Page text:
A healthy prognosis for Y2K

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< a href=http://www.wichitaeagle.com/technology/y2k/healthy2k0321.htm>A healthy prognosis for Y2K Hospitals, doctors' offices and pharmacies work to assure no real disruptions in the system.

By Karen Shideler The Wichita Eagle

The scales will be accurate -- or as accurate as they ever are in the doctor's office.

The blood pressure cuff will pump up, your pacemaker will pace, the X-ray machine will X-ray.

Your file should be there waiting, just as it always is, when you check in for your doctor's appointment after Jan. 1, 2000.

And the bill will be sent.

In Kansas, representatives from the health care industry -- from doctors' offices to hospitals and from insurance companies to pharmacies -- say they are ready for the year 2000.

Their confidence comes despite warnings from Washington that the health care industry is not prepared to cope with the Y2K computer problem, which refers to what could happen to older computers and computer chips not designed to process the date Jan. 1, 2000.

"We feel that we're in excellent shape" to meet the challenges, said Duane Basgall, director of internal audit for Via Christi Regional Medical Center.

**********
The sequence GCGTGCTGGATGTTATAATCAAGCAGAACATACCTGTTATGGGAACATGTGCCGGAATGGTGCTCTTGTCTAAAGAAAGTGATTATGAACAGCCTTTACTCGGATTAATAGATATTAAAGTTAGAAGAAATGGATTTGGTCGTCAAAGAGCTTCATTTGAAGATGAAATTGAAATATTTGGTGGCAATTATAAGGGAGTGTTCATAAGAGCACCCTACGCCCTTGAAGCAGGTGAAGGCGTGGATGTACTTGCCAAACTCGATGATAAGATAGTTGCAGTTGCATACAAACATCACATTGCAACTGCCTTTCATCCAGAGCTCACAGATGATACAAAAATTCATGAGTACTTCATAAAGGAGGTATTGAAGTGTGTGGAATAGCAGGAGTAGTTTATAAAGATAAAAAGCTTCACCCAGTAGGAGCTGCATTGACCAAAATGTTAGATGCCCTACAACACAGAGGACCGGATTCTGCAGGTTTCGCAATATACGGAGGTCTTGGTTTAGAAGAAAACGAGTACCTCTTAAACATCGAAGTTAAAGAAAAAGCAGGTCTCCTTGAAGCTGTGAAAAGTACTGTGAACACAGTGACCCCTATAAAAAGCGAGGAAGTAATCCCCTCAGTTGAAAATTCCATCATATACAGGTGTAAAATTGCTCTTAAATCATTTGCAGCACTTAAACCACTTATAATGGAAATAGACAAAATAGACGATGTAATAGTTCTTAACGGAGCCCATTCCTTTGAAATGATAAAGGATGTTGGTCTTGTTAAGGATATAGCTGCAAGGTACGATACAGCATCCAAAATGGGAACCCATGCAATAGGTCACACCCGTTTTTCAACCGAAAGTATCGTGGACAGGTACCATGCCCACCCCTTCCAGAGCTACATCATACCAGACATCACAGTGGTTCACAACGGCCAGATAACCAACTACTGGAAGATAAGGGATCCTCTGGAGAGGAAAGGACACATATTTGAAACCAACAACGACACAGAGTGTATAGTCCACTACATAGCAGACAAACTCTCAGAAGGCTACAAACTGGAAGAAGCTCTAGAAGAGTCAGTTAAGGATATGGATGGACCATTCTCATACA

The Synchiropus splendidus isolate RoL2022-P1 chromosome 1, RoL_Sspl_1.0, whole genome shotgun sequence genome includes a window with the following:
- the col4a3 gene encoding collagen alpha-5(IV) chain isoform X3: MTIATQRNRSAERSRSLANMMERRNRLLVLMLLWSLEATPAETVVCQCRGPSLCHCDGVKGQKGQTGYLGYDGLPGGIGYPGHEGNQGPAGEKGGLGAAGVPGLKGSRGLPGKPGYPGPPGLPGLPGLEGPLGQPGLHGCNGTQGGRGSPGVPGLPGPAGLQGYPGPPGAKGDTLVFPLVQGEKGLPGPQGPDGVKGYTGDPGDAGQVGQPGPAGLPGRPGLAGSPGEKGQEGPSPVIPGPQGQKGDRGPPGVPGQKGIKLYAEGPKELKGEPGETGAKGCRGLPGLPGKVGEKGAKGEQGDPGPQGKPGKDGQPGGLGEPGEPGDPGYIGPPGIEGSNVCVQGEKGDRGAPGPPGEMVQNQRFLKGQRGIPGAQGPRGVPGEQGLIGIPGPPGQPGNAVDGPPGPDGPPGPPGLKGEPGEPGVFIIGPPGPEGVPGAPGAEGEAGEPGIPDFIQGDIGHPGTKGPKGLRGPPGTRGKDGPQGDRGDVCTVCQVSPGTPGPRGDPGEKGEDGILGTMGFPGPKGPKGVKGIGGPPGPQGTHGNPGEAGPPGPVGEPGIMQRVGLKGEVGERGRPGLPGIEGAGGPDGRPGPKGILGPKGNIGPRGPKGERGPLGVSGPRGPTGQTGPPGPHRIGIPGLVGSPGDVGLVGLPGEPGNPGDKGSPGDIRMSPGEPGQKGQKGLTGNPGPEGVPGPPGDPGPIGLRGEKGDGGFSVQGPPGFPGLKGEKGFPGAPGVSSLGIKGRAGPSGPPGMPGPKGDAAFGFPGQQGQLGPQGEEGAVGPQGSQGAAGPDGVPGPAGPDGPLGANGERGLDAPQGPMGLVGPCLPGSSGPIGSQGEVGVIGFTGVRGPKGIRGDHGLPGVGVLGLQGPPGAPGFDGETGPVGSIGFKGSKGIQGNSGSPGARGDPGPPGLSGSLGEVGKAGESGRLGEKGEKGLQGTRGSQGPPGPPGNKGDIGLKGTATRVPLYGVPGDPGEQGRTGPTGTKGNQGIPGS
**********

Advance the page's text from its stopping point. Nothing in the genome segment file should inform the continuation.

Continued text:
Dave Gordon, administrator for the eight-physician Hillside Medical Office, said, "As far as the patient care standpoint, there's not a lot of things that could happen."

Senate issues warning

A Senate committee warned earlier this month that a majority of doctors and hospitals are unprepared for Y2K and that the lack of preparedness could affect millions of people.

The Senate report noted that many makers of medical diagnostic devices like magnetic resonance imaging (MRI) machines and blood-gas analyzers used during surgery have made sure their devices won't be affected. But the report said the medical profession has experienced difficulty in getting information from device manufacturers about their products.

It said 90 percent of the doctors' offices nationwide have not fixed their computers and that 64 percent of hospitals do not have computers that will work in the new year.

In Kansas, the health-care industry said that's not the case. A sampling of hospitals, doctors' offices, pharmacies and insurance companies found that most feel confident they're ready for the year 2000 -- or will be before summer's heat sets in.

Kansas hospitals ready

The Docking Institute of Public Affairs at Fort Hays State University has surveyed Kansas institutions about Y2K preparedness.

The institute's most recent report, issued in December, said, "Hospitals continue to lead other organizations in their aggregate level of Y2K preparedness."

Representatives from Wichita-area doctors' offices say they are in the same shape.

Gordon says Y2K work at Hillside Medical Office began at least two years ago and has resulted in new computer software and hardware.

Patient records are kept in paper files as well as on the computer, "so that's not a problem," but patient scheduling, HMO referrals and insurance billing would have been had the upgrade not taken place.